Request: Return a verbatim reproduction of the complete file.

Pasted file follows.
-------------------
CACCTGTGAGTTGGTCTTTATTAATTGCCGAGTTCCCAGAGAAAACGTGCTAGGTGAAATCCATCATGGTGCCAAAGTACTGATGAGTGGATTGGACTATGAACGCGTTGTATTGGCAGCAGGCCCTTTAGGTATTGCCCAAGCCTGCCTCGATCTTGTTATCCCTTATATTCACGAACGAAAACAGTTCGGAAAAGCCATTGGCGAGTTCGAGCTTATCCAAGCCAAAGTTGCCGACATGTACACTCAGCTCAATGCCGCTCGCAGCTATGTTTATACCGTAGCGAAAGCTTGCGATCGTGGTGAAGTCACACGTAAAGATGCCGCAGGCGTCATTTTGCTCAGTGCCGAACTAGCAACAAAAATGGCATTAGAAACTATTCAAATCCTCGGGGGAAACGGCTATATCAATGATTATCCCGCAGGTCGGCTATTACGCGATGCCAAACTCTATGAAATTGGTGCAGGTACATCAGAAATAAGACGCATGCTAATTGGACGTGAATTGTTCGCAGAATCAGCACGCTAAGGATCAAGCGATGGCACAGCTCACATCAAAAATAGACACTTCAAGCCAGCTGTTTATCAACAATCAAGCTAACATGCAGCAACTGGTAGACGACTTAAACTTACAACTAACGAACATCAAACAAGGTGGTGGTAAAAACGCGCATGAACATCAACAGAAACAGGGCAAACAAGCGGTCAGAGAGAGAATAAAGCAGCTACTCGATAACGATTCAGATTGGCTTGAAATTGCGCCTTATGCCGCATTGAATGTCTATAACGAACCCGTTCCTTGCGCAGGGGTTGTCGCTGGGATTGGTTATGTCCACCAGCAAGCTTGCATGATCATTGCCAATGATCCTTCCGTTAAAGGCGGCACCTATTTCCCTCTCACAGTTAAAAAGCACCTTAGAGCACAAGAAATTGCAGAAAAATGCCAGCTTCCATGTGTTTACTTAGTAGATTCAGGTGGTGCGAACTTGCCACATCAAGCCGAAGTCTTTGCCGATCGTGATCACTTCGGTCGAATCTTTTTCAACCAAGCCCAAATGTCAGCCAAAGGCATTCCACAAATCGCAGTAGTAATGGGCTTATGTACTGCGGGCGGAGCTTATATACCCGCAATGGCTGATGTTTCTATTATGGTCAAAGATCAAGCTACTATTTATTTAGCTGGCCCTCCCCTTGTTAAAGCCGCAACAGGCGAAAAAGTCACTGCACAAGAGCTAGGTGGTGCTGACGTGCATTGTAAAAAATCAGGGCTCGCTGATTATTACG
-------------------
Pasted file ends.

CACCTGTGAGTTGGTCTTTATTAATTGCCGAGTTCCCAGAGAAAACGTGCTAGGTGAAATCCATCATGGTGCCAAAGTACTGATGAGTGGATTGGACTATGAACGCGTTGTATTGGCAGCAGGCCCTTTAGGTATTGCCCAAGCCTGCCTCGATCTTGTTATCCCTTATATTCACGAACGAAAACAGTTCGGAAAAGCCATTGGCGAGTTCGAGCTTATCCAAGCCAAAGTTGCCGACATGTACACTCAGCTCAATGCCGCTCGCAGCTATGTTTATACCGTAGCGAAAGCTTGCGATCGTGGTGAAGTCACACGTAAAGATGCCGCAGGCGTCATTTTGCTCAGTGCCGAACTAGCAACAAAAATGGCATTAGAAACTATTCAAATCCTCGGGGGAAACGGCTATATCAATGATTATCCCGCAGGTCGGCTATTACGCGATGCCAAACTCTATGAAATTGGTGCAGGTACATCAGAAATAAGACGCATGCTAATTGGACGTGAATTGTTCGCAGAATCAGCACGCTAAGGATCAAGCGATGGCACAGCTCACATCAAAAATAGACACTTCAAGCCAGCTGTTTATCAACAATCAAGCTAACATGCAGCAACTGGTAGACGACTTAAACTTACAACTAACGAACATCAAACAAGGTGGTGGTAAAAACGCGCATGAACATCAACAGAAACAGGGCAAACAAGCGGTCAGAGAGAGAATAAAGCAGCTACTCGATAACGATTCAGATTGGCTTGAAATTGCGCCTTATGCCGCATTGAATGTCTATAACGAACCCGTTCCTTGCGCAGGGGTTGTCGCTGGGATTGGTTATGTCCACCAGCAAGCTTGCATGATCATTGCCAATGATCCTTCCGTTAAAGGCGGCACCTATTTCCCTCTCACAGTTAAAAAGCACCTTAGAGCACAAGAAATTGCAGAAAAATGCCAGCTTCCATGTGTTTACTTAGTAGATTCAGGTGGTGCGAACTTGCCACATCAAGCCGAAGTCTTTGCCGATCGTGATCACTTCGGTCGAATCTTTTTCAACCAAGCCCAAATGTCAGCCAAAGGCATTCCACAAATCGCAGTAGTAATGGGCTTATGTACTGCGGGCGGAGCTTATATACCCGCAATGGCTGATGTTTCTATTATGGTCAAAGATCAAGCTACTATTTATTTAGCTGGCCCTCCCCTTGTTAAAGCCGCAACAGGCGAAAAAGTCACTGCACAAGAGCTAGGTGGTGCTGACGTGCATTGTAAAAAATCAGGGCTCGCTGATTATTACG